"If you imagine the surface of a metal is like a sea of electrons, then surface plasmons are the ripples or waves on this sea," says graduate student Jim Fakonas, first author on the study.These waves are especially interesting because they oscillate at optical frequencies. Therefore, if you shine a light at the metal surface, you can launch one of these plasmon waves, pushing the ripples of electrons across the surface of the metal. Because these plasmons directly couple with light, researchers have used them in photovoltaic cells and other applications for solar energy.

In the future, they may also hold promise for applications in quantum computing.However, the plasmon's odd behavior, which falls somewhere between that of an electron and that of a photon, makes it difficult to characterize. "According to quantum theory, it should be possible to analyze these plasmonic waves using quantum mechanics"—the physics that governs the behavior of matter and light at the atomic and subatomic scale—"in the same way that we can use it to study electromagnetic waves, like light," Fakonas says.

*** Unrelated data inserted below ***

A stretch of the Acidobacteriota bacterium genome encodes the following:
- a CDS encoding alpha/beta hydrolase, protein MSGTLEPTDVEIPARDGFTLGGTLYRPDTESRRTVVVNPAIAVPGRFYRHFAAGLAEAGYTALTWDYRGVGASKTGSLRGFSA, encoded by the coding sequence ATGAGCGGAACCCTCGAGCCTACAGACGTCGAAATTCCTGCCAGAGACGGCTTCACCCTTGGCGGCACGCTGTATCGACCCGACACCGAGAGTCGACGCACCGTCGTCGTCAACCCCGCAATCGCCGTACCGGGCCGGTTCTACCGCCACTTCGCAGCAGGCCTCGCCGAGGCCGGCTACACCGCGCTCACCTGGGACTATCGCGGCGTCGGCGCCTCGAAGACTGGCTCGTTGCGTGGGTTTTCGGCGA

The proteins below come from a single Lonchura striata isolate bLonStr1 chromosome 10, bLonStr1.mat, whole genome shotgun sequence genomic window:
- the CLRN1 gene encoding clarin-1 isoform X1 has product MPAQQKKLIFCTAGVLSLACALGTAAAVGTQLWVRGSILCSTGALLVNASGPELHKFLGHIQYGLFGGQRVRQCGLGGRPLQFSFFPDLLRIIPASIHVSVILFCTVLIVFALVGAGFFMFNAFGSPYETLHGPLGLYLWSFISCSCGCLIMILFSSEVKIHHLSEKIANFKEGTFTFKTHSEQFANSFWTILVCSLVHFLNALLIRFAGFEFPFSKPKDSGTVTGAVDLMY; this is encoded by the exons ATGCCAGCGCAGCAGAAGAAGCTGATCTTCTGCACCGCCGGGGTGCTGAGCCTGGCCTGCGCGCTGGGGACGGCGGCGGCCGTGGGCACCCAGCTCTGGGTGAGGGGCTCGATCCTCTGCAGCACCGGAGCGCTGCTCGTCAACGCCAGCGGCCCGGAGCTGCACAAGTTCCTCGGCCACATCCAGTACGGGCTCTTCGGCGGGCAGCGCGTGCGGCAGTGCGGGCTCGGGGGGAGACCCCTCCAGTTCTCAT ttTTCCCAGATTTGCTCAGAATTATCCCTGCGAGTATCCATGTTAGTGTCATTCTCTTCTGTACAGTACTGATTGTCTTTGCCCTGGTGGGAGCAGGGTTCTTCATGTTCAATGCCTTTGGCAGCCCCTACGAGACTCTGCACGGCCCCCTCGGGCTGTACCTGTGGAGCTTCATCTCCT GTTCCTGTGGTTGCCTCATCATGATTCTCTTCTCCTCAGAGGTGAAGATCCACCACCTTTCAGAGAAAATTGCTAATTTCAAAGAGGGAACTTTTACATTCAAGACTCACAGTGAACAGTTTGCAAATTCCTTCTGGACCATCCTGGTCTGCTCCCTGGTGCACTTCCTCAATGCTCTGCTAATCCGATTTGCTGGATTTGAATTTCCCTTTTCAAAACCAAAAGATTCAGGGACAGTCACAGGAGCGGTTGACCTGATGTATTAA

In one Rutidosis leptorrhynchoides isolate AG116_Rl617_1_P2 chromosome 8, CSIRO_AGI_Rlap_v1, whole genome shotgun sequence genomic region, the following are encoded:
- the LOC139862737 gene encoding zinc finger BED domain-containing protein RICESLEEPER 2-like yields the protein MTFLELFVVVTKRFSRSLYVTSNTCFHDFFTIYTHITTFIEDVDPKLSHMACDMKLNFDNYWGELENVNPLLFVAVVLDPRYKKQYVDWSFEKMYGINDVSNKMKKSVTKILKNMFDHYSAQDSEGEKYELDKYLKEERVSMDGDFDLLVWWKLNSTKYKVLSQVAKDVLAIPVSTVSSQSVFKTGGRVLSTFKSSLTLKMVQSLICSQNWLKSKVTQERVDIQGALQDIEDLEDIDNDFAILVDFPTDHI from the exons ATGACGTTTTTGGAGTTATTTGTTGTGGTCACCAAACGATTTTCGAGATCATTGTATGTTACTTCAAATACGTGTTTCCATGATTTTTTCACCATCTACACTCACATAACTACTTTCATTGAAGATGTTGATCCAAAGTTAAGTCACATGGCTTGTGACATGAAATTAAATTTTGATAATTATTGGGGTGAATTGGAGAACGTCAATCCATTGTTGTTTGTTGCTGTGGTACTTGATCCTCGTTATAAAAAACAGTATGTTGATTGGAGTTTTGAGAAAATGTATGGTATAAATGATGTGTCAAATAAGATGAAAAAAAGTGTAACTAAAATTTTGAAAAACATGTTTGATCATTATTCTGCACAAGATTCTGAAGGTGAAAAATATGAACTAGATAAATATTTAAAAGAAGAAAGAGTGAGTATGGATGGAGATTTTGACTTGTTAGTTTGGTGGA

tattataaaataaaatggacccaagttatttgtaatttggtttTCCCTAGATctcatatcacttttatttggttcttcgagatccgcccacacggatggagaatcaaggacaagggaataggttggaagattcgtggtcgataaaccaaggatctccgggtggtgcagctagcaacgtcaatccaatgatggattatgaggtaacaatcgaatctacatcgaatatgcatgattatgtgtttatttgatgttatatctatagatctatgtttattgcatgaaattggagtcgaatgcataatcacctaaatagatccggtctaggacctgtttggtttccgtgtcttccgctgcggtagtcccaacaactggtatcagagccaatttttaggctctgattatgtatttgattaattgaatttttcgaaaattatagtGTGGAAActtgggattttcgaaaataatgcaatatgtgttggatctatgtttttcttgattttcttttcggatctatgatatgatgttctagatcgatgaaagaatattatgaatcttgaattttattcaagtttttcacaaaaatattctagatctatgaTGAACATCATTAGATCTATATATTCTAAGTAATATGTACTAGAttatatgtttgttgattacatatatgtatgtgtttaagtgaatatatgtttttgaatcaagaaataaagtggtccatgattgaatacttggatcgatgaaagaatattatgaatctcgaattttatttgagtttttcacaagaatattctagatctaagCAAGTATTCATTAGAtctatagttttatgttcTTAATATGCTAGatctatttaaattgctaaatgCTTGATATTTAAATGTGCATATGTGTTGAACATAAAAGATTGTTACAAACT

However, in the past, researchers were lacking the experimental evidence to support this theory.To find that evidence, Fakonas and his colleagues in the laboratory of Harry Atwater, Howard Hughes Professor of Applied Physics and Materials Science, looked at one particular phenomenon observed of photons—quantum interference—to see if plasmons also exhibit this effect.